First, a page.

Disclaimers: Yes, as always, this is an “uber”. The two main characters bear a marked resemblance to two actresses we all (I we hope) know and love (or at least like a lot). But, resemblances aside, they ain’t them. Honest.
Violence and Naughty Language Disclaimer: Yup, it’s there. Bunch of four letter words you mother promised to wash your mouth out with soap if you ever uttered. And violence? Hoo-yeah. It’s a “homage” to Stephen King, and his stories aren’t exactly walks in the park. Usually.
Maintext Disclaimer: This story deals with women and love. And women in love, as well. And it will have a healthy smattering of erotica contained therein. If you don’t like that type of story, hitting the “back” button is still free.
Genre Disclaimer: This is a serial, after the fashion of the Green Mile. It’s an uber/sci-fi/horror/post-apocalyptic piece. If your tastes run more toward present day, or past history, this might not be the story for you. If it is, please, read on.
Serialization Disclaimer: This is a serial. Which means that one part will be coming out each week in old-style serial fashion. The story isn’t finished yet, but we are keeping at least six “episodes” ahead at all times, so while you’re reading “episode” one, we are working on “episode” seven. In other words, we’re not gonna leave you hanging.
Feedback: Is, as always, most welcomed. You can feel free drop a line, positive, negative or indifferent (in which case you probably wouldn’t want to send anything, but heck…) to email@example.com and I will pass it on to my co-writers.
Thanks: To the tried and true fanfic addicts of the Xenaverse. Without you, we wouldn’t have a forum in which to paint our ideas. You rock. Thank you one and all.
“It’s the end of the world as we know it, and I feel fine.”
Written by: Susanne Beck, T Novan. Directed by: Okasha.
The tavern is dimly lit, cozy, and smells faintly of wood smoke and evergreen. Still six weeks from Christmas, it is, nonetheless, festooned with sprigs of pine and gaily blinking lights that chase themselves around the walls and rafters in a never ending race.
In deference to the blowing storm outside, the tavern is almost empty. Two couples move slowly across the small dance floor as Randy Travis croons from the juke about old men talking about the weather.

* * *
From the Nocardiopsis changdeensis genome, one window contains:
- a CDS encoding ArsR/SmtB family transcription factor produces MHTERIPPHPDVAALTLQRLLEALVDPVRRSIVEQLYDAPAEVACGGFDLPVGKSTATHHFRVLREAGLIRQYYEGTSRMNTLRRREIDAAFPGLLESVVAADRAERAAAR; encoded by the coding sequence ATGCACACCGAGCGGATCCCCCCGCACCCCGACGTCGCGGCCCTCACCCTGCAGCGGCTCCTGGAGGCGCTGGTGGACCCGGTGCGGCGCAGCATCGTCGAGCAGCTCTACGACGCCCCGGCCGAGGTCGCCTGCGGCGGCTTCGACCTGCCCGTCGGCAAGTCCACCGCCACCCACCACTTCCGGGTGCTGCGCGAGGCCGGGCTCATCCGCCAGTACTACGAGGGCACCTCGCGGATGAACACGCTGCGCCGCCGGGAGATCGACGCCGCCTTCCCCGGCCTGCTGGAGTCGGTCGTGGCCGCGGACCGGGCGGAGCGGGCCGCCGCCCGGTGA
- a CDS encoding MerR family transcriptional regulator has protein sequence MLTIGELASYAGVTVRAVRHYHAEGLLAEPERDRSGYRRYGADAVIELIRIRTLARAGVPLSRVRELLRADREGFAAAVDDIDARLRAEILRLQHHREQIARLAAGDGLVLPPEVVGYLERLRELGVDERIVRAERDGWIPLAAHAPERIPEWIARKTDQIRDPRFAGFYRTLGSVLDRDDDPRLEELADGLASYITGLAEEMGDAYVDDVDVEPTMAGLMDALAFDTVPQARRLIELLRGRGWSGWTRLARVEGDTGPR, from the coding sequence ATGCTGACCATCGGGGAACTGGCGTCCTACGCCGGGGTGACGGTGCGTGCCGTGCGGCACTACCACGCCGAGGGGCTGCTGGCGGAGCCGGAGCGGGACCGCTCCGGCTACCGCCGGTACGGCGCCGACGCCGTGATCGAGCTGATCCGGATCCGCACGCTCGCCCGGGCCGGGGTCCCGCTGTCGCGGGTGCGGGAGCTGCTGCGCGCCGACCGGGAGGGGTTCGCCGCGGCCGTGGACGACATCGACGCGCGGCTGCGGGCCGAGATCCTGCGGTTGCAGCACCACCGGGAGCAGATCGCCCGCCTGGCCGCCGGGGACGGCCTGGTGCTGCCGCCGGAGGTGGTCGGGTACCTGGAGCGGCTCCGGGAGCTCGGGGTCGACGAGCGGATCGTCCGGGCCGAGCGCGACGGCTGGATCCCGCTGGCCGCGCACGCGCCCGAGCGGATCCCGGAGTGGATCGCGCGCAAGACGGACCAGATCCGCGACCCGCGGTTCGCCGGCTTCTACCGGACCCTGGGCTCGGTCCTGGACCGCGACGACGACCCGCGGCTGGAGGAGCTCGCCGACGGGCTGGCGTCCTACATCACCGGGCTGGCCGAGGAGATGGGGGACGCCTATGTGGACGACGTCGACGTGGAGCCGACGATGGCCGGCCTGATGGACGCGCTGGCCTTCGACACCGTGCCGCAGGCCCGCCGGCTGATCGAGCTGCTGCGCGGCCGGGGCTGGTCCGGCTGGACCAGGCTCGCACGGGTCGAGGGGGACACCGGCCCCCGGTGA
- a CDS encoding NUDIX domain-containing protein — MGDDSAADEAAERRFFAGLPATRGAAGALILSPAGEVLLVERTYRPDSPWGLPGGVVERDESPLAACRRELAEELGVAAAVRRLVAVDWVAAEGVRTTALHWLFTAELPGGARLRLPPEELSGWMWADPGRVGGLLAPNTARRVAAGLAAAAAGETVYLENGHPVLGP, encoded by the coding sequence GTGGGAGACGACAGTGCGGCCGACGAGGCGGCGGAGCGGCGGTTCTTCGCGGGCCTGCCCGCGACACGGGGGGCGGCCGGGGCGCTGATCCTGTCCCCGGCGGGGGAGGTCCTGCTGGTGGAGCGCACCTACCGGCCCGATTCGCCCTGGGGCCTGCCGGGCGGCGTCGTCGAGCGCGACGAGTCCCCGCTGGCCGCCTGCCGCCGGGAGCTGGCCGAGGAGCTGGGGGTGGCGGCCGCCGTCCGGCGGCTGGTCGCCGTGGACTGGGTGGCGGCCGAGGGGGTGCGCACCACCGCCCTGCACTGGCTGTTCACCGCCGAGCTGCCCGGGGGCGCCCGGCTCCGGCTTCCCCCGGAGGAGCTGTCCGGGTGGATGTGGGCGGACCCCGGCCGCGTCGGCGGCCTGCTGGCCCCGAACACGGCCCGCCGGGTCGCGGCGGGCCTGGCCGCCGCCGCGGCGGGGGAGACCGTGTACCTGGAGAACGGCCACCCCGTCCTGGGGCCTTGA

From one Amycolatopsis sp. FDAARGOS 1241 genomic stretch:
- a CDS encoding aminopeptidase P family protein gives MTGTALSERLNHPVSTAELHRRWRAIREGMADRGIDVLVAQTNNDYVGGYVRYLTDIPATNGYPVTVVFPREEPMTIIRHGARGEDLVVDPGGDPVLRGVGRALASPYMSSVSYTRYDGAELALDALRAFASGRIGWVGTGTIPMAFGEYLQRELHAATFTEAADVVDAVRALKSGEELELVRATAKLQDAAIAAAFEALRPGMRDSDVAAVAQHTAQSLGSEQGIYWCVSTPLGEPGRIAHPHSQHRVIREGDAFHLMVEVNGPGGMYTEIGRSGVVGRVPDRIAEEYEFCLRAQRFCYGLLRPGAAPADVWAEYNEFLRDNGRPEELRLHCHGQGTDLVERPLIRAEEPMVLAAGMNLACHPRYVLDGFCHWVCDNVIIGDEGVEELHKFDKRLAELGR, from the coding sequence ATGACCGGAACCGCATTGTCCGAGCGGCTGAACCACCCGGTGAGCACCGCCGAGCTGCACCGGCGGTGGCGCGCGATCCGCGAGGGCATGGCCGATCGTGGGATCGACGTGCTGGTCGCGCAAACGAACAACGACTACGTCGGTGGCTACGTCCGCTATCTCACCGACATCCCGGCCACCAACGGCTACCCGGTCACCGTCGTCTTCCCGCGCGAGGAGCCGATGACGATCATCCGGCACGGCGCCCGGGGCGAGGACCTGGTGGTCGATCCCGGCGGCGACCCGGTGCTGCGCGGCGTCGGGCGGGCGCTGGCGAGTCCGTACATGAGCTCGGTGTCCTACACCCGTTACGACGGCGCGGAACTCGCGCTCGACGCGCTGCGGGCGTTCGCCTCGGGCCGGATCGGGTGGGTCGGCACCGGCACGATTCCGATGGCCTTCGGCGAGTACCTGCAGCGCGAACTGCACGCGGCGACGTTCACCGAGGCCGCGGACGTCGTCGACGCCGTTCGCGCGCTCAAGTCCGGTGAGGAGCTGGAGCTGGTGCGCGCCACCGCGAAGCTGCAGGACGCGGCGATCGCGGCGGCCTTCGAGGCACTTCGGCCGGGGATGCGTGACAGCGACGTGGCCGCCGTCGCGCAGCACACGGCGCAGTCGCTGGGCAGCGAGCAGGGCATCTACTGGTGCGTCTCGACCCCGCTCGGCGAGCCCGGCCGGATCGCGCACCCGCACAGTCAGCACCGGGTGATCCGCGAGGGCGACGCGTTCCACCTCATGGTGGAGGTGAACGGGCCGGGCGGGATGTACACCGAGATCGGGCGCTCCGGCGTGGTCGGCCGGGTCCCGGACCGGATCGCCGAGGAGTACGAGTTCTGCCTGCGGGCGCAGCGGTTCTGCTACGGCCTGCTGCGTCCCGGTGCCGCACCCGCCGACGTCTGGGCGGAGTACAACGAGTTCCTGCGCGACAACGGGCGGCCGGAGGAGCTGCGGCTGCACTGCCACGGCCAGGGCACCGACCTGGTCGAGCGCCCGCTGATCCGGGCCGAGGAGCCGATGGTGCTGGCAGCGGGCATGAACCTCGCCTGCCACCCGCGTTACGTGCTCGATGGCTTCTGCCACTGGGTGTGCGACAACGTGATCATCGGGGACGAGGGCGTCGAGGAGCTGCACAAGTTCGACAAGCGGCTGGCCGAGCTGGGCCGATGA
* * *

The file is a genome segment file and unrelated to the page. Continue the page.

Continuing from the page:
At the far back, where the long, battle scarred bar meets the rear wall, the bartender, a bearish man with a winter-thick beard, sits and thumbs though an old issue of “Detective Thrillers”, his large thumb unknowingly caressing the nearly bare breast of the vixen on the dog-eared cover.
Almost directly across from him, a toothless old codger, well into his cups, lifts his head and stares blearily at the ‘keep through yellowed, rheumy eyes. “Turn on the tube, Harry,” he slurs, toothless mouth working, “I wanna see the game.”
The bartender rolls his eyes and lowers his magazine just enough to pin the old man with a glare. “It’s Wednesday, ya old coot. You know there ain’t no game on.”
“Turn it on anyway. Damn juke’s makin my ears bleed.”
Sighing, Harry tosses his magazine on the bar and stands up, wiping his hands on his too-tight jeans. Reaching up, he twists the knob on the ancient television set sitting on a shelf above the hanging wine glasses that are never used.
The set comes to life gradually, grudgingly, showing fat snowflakes of static with vague, doubled images parading around behind them, incomprehensible to the naked eye. Biting off an oath, Harry twists the channel knob, getting nothing but static all the way across the dial.
“Stupid…tub a’….bolts…” Raising a ham-sized fist, the bartender smacks the side of the set. The picture wavers, then reduces itself to a tiny dot before winking out completely. “Damn it, Clut! Ya made me bust my damn TV.”
“Didn’t make ya do nothin’, Harry. Now get me another drink. I ain’t gittin’ any younger here, ya know.”
“Quit flappin ya gums, old timer. I’ll get to ya.”
Harry turns and looks down to the other end of the bar, where a lone figure sits, clasping a nearly empty bottle of beer in one large hand.
“How bout you, Koda? Want another?”
The figure lifts its head, revealing the face of a stunning woman whose long, dark hair brushes past the shoulders of her oilskin duster. Her smile dazzles the barkeep as she shakes her head slowly. “No thanks, Harry. This one’s fine.”
The ‘keep grunts and turns away, more to slow his racing heart than anything else. He’s never sure why he asks the same question week after week, since he already knows he’ll get the same answer. Dakota Rivers is as sure as clockwork, coming in every Wednesday evening, rain or shine, staying long enough to drink one beer, leaving a large tip, and driving home.
A solitary and quiet woman, she never offers much in the way of conversation, but on the rare nights when alcohol and testosterone mix poorly, she’s always there with a strong hand and a no nonsense glare that stops most fights unborn.
Maybe he asks for that reason, or maybe it’s just so he can see one of her infrequent smiles. Smiles that always make his guts flutter like a butterfly was trapped in his belly, struggling to get out.
Fetching a deep sigh, he reaches under the bar and draws forth a full bottle of Wild Turkey, Old Clut’s drink of choice. As he breaks the seal, the television turns back on again with a loud burst of static, scaring a few more gray hairs into him.